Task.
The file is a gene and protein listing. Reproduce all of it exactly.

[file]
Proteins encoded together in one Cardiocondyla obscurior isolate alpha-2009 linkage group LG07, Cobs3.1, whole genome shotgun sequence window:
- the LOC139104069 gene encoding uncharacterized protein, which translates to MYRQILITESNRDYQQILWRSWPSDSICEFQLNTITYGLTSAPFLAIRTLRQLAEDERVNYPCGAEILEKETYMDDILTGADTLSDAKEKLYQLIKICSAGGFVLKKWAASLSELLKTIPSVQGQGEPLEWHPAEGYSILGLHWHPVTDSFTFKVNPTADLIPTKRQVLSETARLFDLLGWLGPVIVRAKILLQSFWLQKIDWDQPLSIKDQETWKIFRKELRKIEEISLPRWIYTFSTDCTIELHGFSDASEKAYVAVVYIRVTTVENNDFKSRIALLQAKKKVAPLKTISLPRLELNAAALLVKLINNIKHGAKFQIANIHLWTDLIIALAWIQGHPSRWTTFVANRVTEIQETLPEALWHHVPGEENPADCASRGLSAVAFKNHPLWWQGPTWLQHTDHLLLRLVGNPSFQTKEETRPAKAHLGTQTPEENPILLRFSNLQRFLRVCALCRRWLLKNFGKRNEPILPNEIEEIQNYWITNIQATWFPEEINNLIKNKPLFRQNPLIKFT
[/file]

Proteins encoded together in one Cardiocondyla obscurior isolate alpha-2009 linkage group LG07, Cobs3.1, whole genome shotgun sequence window:
- the LOC139104069 gene encoding uncharacterized protein, which translates to MYRQILITESNRDYQQILWRSWPSDSICEFQLNTITYGLTSAPFLAIRTLRQLAEDERVNYPCGAEILEKETYMDDILTGADTLSDAKEKLYQLIKICSAGGFVLKKWAASLSELLKTIPSVQGQGEPLEWHPAEGYSILGLHWHPVTDSFTFKVNPTADLIPTKRQVLSETARLFDLLGWLGPVIVRAKILLQSFWLQKIDWDQPLSIKDQETWKIFRKELRKIEEISLPRWIYTFSTDCTIELHGFSDASEKAYVAVVYIRVTTVENNDFKSRIALLQAKKKVAPLKTISLPRLELNAAALLVKLINNIKHGAKFQIANIHLWTDLIIALAWIQGHPSRWTTFVANRVTEIQETLPEALWHHVPGEENPADCASRGLSAVAFKNHPLWWQGPTWLQHTDHLLLRLVGNPSFQTKEETRPAKAHLGTQTPEENPILLRFSNLQRFLRVCALCRRWLLKNFGKRNEPILPNEIEEIQNYWITNIQATWFPEEINNLIKNKPLFRQNPLIKFT